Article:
So did Clinton, and she also had the women's vote tied up. ???
I fear that the Trumpster has a winning record against Corporate Democrats, and that they haven't learned a thing since writing off their last loss to others - rather than accepting their own shortcomings. You can't learn from mistakes until you've learned to accept that mistakes were made. 8)
What mistakes did the Clinton campaign make that Biden's campaign won't repeat?
Terry

Hard to say at this point.  Let’s wait and see what happens after the primaries end.

6
Arctic sea ice / Re: "Stupid" Questions :o
« on: November 30, 2019, 12:41:48 AM »
Klondike Kat
If you think skeptical science is as unreliable as Joe Nova you  really are a denier .
Many respected climate scientists have contributed to SK SC. Some you may have heard of like Benjamin D. Santer, Carl Mears, Jason Box, Kevin Trenberth, Zeke Hausfather and some random guy who uses the name Neven .
Joe Nova has fringe cranks and posts that contradict both each other and accepted science .

As to Toms question.
Without being able to access the papers involved I think the reduction in the number of recorded high days is due to the culling of multiple records at the same site. The method BOM use to get a regional temperature relies on constructing a single record for a location like a town or city rather than the one used by BEST that users every record or part of they can find. That the BOM data set comes to the same result as BEST shows that both methods are reliable.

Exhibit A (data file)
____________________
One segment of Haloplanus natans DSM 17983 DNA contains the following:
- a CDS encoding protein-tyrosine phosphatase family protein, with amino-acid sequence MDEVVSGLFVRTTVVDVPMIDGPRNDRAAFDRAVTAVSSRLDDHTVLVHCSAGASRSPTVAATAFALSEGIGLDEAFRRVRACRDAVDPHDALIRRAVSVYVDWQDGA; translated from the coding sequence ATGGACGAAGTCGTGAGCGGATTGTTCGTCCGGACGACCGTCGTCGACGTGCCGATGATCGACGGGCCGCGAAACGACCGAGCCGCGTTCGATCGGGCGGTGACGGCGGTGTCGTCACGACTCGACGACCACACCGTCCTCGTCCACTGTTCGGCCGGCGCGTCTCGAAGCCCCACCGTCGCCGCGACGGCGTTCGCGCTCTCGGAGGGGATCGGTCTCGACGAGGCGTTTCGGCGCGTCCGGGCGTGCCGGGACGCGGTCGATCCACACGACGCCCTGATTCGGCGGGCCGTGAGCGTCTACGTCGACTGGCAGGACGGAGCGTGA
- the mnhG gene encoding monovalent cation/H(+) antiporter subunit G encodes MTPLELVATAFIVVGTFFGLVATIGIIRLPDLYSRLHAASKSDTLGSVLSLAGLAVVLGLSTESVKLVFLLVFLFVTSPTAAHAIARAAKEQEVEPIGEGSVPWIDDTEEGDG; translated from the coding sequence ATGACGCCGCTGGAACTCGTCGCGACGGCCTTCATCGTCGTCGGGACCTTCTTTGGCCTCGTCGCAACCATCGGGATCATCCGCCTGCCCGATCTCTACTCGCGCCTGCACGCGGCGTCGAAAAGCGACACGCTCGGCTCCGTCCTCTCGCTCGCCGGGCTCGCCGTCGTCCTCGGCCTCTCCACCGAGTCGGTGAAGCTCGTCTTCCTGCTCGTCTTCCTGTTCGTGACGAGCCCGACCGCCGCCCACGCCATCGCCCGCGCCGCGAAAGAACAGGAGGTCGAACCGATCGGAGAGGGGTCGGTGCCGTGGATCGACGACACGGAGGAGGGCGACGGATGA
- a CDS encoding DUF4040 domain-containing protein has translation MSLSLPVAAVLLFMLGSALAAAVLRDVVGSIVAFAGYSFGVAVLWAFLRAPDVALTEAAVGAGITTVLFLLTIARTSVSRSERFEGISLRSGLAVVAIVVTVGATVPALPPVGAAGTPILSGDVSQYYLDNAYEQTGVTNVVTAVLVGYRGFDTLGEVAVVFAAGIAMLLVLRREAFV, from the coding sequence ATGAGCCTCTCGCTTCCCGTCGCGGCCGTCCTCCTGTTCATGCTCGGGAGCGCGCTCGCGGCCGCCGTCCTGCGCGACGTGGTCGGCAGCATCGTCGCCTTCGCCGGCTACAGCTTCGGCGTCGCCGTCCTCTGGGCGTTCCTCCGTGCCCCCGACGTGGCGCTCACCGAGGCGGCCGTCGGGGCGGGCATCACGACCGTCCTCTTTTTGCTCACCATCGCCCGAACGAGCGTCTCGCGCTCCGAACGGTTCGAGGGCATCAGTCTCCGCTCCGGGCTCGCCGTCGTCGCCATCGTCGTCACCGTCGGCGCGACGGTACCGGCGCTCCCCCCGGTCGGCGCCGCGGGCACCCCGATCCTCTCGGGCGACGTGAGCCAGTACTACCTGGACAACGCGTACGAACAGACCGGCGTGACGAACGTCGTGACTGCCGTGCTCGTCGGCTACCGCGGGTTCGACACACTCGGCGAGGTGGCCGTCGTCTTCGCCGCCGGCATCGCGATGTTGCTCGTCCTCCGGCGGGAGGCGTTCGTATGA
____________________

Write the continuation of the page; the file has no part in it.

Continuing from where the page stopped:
Irrelevant.  Even the best can spin the data to support their cause.  I know Dana.  We have sparred often in the past.  He used to be more objective, but John appears to have swayed him towards a more activist approach.  In the end, it is the science that counts, not the scientists.

7
The politics / Re: Elections 2020 USA
« on: November 29, 2019, 05:47:30 PM »
I suspect it will stay that way after he loses New Hampshire also.

He never won a primary before, you know that, right? Why would he this time? What's different now (despite him being senile)?

He has the support of black voters, including an ex-president.

8
The politics / Re: Elections 2020 USA
« on: November 29, 2019, 04:36:49 PM »